THAT WOULD BE DORSIA. It's only mentioned as the holy grail of eateries in the movie, what, a million times? Does not Jared Leto get an axe to the face precisely because he has access? Sheesh. Get it right or go home.
trinityvixen: (shoes)
So this guy comes off as an asshole (and he's also attacking one of the more brilliantly colorful sci-fi movies in my recent memory, but I still think the central point is a valid one: where has the fashion gone in space?

Mini rant! )
trinityvixen: (blogging from work)
...another thousand movies I've watched. No, not really. Since I can't possibly capture your attention or wow any of you with my books-read-this-year total, time to do my annual recap of media I've consumed in 2008.

There seems to be a cap fast approaching, as I saw only three more movies in 2008 than I did in 2007. Television, however, fell off dramatically (25 seasons this past year versus 46 in 2007), and frankly, I'm astonished. I've been exercising regularly while watching episodes of television since July. I suppose the caveat there is that since I've been forcing myself not to watch shows when not exercising, I haven't been breezing through entire series of shows in a weekend. (::coughcoughDoctorWhocough::)

My recs and trends beneath the cut!

Movie magic )

Boob Tubing )

I said I wouldn't write about books. Naturally, I wrote THE MOST about them. )

And that's the year that was.
trinityvixen: (win!)
Happy Halloween every one! I'm having a goodish sort of day. I've received lots of compliments on my violently orange and black-striped tights, so I feel pretty good. I saw a little boy dressed as Indiana Jones cracking his fake whip and I melted a little. (Stupid fucking ovaries! Die!) So I hope all are enjoying their day before the Day of the Dead.

I'm bored at work (surprise) so I'm just going to talk about stuff. Here goes.

Television!
Still playing catch up it seems. (No spoilers.) )

Movies!

I want to see Max Payne still. And feiran and I need to go see Saw V. Why? Because. That's my only reason.

Oh, and I finally saw The Iron Giant and it was adorable. I love Brad Bird.

Books!

It will take me forever to get through Nixonland, but the eerie similarities to politics nowadays is making it hard to get through at any speed. I get chills and have to put it down. It's also a little densely written.

I finished My Lobotomy which was a horror show in slow motion. A quick read if you want something to make you be glad that mental health medicine has progressed even as far as it has.
trinityvixen: (blogging from work)
Unless they're spoilers for Heroes that might be a sign of things improving! (Uh, spoilers, duh.) The show would be hard-pressed to make things worse (though it will, of course, try), but a few of these spoilers are steps in the right direction.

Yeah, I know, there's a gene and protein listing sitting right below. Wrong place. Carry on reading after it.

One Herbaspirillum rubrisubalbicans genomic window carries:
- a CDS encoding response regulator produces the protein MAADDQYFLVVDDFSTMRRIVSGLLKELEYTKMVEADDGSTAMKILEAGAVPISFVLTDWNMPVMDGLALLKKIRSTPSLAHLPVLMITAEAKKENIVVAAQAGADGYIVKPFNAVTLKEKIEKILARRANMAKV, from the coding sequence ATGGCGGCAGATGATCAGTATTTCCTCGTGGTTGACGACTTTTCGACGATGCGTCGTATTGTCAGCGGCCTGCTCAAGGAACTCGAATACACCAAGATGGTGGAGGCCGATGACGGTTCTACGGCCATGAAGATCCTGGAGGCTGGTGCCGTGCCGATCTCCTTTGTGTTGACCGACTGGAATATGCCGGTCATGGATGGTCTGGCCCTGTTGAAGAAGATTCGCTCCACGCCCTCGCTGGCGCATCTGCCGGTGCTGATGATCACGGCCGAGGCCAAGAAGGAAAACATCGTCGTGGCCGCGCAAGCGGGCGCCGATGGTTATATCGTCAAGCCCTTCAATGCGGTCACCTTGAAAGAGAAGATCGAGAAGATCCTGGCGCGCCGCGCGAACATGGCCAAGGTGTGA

No Terrence Howard in Iron Man 2!? I hope this isn't true. I loves me some Don Cheadle, but he doesn't have the same presence as Terrence Howard. I don't think he'd be a great straight-man to Robert Downey Jr. This has to be fixed or made up, right?

What a difference a day makes: goodbye Ten? I swear io9 was just saying Tennant for now and forever or at least through until Moffat's first season on the show. Now maybe not so much?
trinityvixen: (christmas)
I forgive TWoP for spoiling me (some more) for the ending of last season of LOST. I even forgive the forum posters for spoiling me about a character on True Blood.

Why? Because the TARDIS won for "Best Performance by an Inanimate Object."

Yeah, after all the shit with the way last season of Doctor Who ended, I'd say so. At that point, she was the only character with any class left.

(Funny note: the runner up was the Metallicar from Supernatural. I have never not found that a hilarious name.)

Oh.

Sep. 5th, 2008 12:36 am
trinityvixen: (Default)
So. I just finished this last season of Doctor Who. I was shrieking on the treadmill through episode twelve to the point where I ran over to the office to jump up and down and shout Do I really need spoiler tags? ) at [livejournal.com profile] darkling1 who blinked at my insanity and then clued in and laughed.

Then I watched the last episode. I don't care if this counts as spoilers. This is my honest opinion, and it's best I sum it up so I can let go of it and rant some more later about all the crazy mad love I had for this season up until the very last moments. Here it is, my reaction, honest and true:


I have never hated Ten more.


That...that bastard. No, no more. More when I get over it.
trinityvixen: (Default)
And I'm 2/3 of the way done with this last season of Doctor Who! ::cheers::

I watched "Silence in the Library" and "Forest of the Dead" and all I could think was, "Jesus H., why didn't they let Stephen Moffat write the last three seasons entirely!?" Seriously now, he scripted a tense, well-paced thriller of an episode that kept me absolutely riveted. His Doctor keeps David Tennant in line, too, which Ohthankyoufuckinggod, because that man is about three xanaxes short most days. I like wild and crazy Doctor. I'm pretty sure, however, that Ten has rabies. Stephen Moffat writes him so brilliantly that you don't forget he's the Doctor--he's still funny and silly and full of self importance. But he makes him so much more.

Just some thoughts on this and other seasons. )

Still not finished though! Four more episodes to go. NO SPOILERS!! However, if I don't stop reading fandomsecrets, I might get spoiled out of enjoying it. I've nearly done it to myself already. Stupid LJ com. I should stop reading it if only to avoid hearing twenty times in one post about The Dark Knight. Listen you crazy-obsessed freak fucks: THE JOKER DOES NOT WANT TO HAVE SEX WITH YOU. The fact that they are fantasizing wildly over a fictional character? Fine. Over one played by an actor who is now deceased? Doesn't bother me. (Ask me about my Brandon Lee crush some time.) REPEATEDLY TALKING ABOUT HOW A PSYCHOPATHIC, DISEASED, HOMICIDAL CLOWN MAKES YOU CREAM YOUR SHORTS IS THE QUICKEST WAY TO MAKE ME KILL YOU. Actually, second quickest. The quickest way to death-by-stupid-fangirling is to be this person.